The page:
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Experts: Disease threatens 'growing' US tilapia industry

It's not just the Asian and South American powerhouses that could be affected by the spreading disease. 

So far, tilapia lake virus (TiLV) has affected six countries in South America, Asia and the Middle East -- but the United States has, until now, managed to avoid any issues surrounding the disease. 

If the World Organization for Animal Health (OIE) lists TiLV as a "reportable disease" -- which University of Florida's Aquaculture Expert Craig Watson told IntraFish is likely to happen in the next six months to a year -- that could change quickly. 

If TiLV is indeed listed as "reportable," the Canadian Food Inspection Agency (CFIA) will require import health testing for susceptible species coming into Canada as live fish, Watson said. 

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While US tilapia production is nowhere near that of powerhouses such as China and Thailand, it does produce about a million pounds of live tilapia per year and nearly all of it goes to Canada, tilapia guru Kevin Fitzsimmons of the University of Arizona told IntraFish

Florida, which Watson said has "tremendously" ramped up its live tilapia production in the past decade, rakes in about $10 million (€8.5 million) annually -- and half goes to Canada. 

"The market in major [Canadian] cities is very strong, primarily the Asian community that is looking to pay top dollar for live fish," Watson said. "The fish are hauled live from the United States into these major markets." 

In other words, US suppliers need to stay on top of the virus. 

Kathleen Hartman, aquaculture program leader at the US Department of Agriculture (USDA) Animal and Plant Health Inspection Service (APHIS), led a conference call with the US tilapia community on Friday to talk about ways to do just that. 

On the call, Hartman said APHIS is actively working with the National Aquaculture Association, tilapia growers in the United States and private laboratories to secure testing methods, methodologies and for the virus domestically.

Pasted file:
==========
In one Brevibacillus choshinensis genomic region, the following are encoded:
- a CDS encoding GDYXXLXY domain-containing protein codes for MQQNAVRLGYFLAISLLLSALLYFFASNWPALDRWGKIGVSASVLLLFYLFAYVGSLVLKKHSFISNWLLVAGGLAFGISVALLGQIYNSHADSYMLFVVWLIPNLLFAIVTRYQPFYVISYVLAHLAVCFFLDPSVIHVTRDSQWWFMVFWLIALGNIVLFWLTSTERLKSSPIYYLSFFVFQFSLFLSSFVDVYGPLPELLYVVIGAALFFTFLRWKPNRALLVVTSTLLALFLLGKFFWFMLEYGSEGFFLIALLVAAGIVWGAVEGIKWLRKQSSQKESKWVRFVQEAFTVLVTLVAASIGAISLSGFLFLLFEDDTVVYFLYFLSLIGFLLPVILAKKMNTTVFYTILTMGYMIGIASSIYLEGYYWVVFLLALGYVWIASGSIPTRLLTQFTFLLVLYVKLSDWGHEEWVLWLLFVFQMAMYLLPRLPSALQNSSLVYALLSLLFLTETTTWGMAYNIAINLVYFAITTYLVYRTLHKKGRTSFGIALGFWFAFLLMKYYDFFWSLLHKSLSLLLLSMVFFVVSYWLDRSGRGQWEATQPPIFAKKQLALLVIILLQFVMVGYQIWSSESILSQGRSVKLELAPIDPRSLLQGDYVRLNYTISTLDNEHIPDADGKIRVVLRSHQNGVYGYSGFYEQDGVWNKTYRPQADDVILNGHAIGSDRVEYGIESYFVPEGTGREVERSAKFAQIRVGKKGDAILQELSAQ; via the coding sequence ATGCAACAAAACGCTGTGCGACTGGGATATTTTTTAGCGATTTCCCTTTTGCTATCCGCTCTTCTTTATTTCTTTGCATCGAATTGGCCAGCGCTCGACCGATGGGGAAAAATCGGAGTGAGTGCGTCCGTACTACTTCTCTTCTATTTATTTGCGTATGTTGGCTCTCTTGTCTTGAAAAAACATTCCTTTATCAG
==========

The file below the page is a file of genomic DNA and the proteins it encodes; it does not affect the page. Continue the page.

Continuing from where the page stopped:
Watson is trying to take it a step further. He is working with a program called Rapid Outcomes for Agricultural Research (ROAR) to begin testing the four major producers of tilapia fry and fingerlings in the United States. 

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"Then, we would work with producers who are buying those fingerlings for growout to educate them on the need to get clean stock and work on biosecurity on their farms," he said. 

The farms would be inspected annually by the USDA Veterinary Services Department to receive a clean bill of health before receiving registration for exports, a tangible way for the CFIA to see that the fish are virus-free. 

"So far, Canada has been open to that conversation," Watson said. 

The ROAR program would pay 50 percent of the cost of testing; the cost for the other half would fall to US tilapia producers, universities such as University of Florida that are involved in tilapia production, and testing labs that develop the tests. 

"If this works, we can jump on this much faster, rather than waiting for grants or funds," he said. "We think we'll capture about 90 percent or more of all the tilapia fingerlings produced in the United States through this testing." 

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